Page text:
Canadian BIPOC Musical Collective rIVerse On New Album, HIV And Self-Love

rIVerse opens up about living authentically.

The Canadian musical collective is made up of BIPOC, multi-racial (Black, white, middle eastern), queer and plus-size artists. Following the debut of their sophomore album Poison IV and their new single, “BaeBeeBoo”, rIVerse caught up with ET Canada to dish on their lives, careers and the new project.

The group met nine-years-ago at a stage production of High School Musical 2. Dizz, the group’s founder, pieced together a collective that was missing in mainstream media.

“I wanted to bring something brand new, a brand new idea, something fresh to the table,” Dizz explains. “That was represented by finding people who you don’t normally see in mainstream media and pop culture. That’s where the worth of it was.”

Khadija adds, “There was a point where we realized we needed to live in our truth. The more we started doing that, the more we started sharing it with our audiences.”

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On Feb. 7, in honour of National Black HIV/AIDS Awareness Day, Dizz came out as HIV positive in a heartfelt video on rIVerse’s YouTube channel.

“It was difficult, but what was natural was the importance I feel to live truthfully and live authentically. That part was easy,” Dizz shares. “The actual doing, the actual stepping up to the plate and making the announcement and stepping into my truth was hard. Having the support of brother and sisters here, my partner and other people in my life really gave me the strength I needed to follow through. I really can’t live my life with secrets.”

“It took me a little while to dive into the comments because I was scared at first to see what would be said, but once I did I was overwhelmed by the love and people who personally messaged me and came out to me. There are still so many people that are in the closet, so to speak, about their statuses,” Dizz reveals. “Coming out as HIV positive, in terms of what it means for my quality of life moving forward, means that I don’t have to hide. The gift of freedom I think we take for granted a lot.”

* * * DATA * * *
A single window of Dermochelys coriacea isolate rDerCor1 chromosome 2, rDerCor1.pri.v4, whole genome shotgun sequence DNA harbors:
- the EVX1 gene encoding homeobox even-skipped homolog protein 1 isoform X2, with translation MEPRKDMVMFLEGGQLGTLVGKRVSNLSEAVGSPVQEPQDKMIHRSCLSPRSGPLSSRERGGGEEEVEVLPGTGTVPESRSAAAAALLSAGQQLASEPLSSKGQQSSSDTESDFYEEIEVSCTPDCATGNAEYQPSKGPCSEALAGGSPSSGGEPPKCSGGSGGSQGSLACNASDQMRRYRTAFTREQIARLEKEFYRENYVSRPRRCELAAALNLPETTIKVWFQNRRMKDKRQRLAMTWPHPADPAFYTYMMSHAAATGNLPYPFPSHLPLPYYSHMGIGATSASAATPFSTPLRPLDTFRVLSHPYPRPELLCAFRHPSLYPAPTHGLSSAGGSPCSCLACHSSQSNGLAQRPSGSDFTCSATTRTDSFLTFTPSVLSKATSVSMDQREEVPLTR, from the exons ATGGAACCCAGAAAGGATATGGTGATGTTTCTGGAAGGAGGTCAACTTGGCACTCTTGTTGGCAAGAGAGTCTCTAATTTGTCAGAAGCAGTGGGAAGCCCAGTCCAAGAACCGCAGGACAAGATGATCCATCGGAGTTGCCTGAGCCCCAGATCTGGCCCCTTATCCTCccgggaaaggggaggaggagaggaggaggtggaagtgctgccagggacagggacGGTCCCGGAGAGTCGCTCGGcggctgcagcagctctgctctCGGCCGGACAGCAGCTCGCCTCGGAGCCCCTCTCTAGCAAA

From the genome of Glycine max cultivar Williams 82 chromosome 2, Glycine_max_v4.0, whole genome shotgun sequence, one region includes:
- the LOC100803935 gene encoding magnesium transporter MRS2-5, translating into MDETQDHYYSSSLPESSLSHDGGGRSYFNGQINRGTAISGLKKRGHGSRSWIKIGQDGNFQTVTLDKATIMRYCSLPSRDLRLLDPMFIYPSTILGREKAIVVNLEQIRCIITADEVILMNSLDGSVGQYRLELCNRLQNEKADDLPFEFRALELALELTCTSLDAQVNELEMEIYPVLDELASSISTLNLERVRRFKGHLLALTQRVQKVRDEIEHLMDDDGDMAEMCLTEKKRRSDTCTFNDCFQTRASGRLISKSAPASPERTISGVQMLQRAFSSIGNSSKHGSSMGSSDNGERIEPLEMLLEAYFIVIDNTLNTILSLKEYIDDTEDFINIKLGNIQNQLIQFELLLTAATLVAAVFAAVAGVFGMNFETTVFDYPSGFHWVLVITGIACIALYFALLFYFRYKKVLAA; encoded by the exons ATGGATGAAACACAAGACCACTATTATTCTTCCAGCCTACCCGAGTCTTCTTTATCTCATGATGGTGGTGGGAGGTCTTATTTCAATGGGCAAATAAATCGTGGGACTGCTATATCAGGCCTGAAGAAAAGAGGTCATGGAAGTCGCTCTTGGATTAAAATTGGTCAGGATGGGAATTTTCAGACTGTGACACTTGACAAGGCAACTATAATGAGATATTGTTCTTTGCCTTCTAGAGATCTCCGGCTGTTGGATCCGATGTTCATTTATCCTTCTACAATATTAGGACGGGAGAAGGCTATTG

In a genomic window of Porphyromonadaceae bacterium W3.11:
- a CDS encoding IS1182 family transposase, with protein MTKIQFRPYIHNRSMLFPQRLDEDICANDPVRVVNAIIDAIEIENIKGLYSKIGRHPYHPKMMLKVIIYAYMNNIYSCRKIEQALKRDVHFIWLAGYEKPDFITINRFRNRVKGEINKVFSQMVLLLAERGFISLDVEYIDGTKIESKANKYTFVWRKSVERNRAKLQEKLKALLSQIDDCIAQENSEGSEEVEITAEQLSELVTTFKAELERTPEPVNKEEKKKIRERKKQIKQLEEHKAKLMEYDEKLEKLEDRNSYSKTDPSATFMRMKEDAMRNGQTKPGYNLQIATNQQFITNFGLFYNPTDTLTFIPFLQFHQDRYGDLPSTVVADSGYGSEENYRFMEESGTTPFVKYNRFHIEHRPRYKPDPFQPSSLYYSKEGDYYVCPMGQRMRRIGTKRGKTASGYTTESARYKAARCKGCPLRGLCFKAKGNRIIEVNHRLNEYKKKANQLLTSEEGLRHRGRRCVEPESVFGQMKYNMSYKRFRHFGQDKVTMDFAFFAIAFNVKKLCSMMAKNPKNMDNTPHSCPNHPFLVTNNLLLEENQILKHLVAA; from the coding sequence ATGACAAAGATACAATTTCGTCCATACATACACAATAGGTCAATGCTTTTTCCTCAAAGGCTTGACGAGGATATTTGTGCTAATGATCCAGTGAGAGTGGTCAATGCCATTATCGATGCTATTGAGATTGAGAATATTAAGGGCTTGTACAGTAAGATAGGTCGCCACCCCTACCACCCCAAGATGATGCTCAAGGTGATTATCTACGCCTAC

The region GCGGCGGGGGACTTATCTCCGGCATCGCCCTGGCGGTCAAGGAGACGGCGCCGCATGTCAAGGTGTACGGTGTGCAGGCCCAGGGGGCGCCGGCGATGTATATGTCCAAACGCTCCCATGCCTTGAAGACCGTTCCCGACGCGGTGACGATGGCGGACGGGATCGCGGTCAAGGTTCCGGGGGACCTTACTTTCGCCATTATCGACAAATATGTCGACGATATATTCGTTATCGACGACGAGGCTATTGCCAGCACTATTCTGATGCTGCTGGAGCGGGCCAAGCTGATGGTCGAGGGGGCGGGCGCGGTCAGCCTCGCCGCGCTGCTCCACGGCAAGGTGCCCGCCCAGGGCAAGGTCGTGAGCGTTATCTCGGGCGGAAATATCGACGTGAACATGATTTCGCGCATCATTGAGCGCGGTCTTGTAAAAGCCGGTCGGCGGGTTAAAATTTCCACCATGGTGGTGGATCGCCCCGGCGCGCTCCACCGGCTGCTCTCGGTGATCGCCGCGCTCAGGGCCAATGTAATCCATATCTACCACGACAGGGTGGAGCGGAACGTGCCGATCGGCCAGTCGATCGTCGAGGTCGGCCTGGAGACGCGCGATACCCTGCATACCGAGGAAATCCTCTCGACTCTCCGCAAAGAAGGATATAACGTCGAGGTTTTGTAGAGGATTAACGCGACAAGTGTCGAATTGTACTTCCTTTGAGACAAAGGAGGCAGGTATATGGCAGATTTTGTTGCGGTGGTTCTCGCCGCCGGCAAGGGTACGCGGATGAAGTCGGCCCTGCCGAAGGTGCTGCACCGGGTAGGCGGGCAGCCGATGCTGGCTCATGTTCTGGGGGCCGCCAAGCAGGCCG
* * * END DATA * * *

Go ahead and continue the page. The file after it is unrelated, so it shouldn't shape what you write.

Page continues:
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Change and social justice is a cause that will always requiring fighting for. When asked what cause requires the most attention moving forward, Zak argues the best change comes from within.

“Progress within ourselves and our spiritual wellness and our love of self. That’s where we have to start in order to spread love outward. It’s the root cause,” Zak expresses. “It’s departure point one of basically everything that we bring to the world around us.”

“Especially around these more isolated times that we take very seriously with the pandemic happening, it’s allowed for a lot of us to self reflect and be left with our own thoughts,” Zak adds. “That’s the new frontier. Love yourself, get up to a mirror, tell yourself you’re beautiful, you’re worthy, you’re valued, you’re loved. Because ain’t nobody else tell you that when you’re isolated.”

rIVerse recently dropped Poison IV and invite fans on a journey through their lives and deep themes like the journey to self love, systemic racism and body positivity,

“This album is going to give you flavour, it’s going to give you fire, it’s going to give you an eclectic range of what you see in the world and what you want to be a part of,” Zak explains. “And love. And energy. And truth. If I can centre on one thing, it’s truth and it’s freedom. Truth is freedom and this album is honestly going to take you on a journey through all of our musical roots.”

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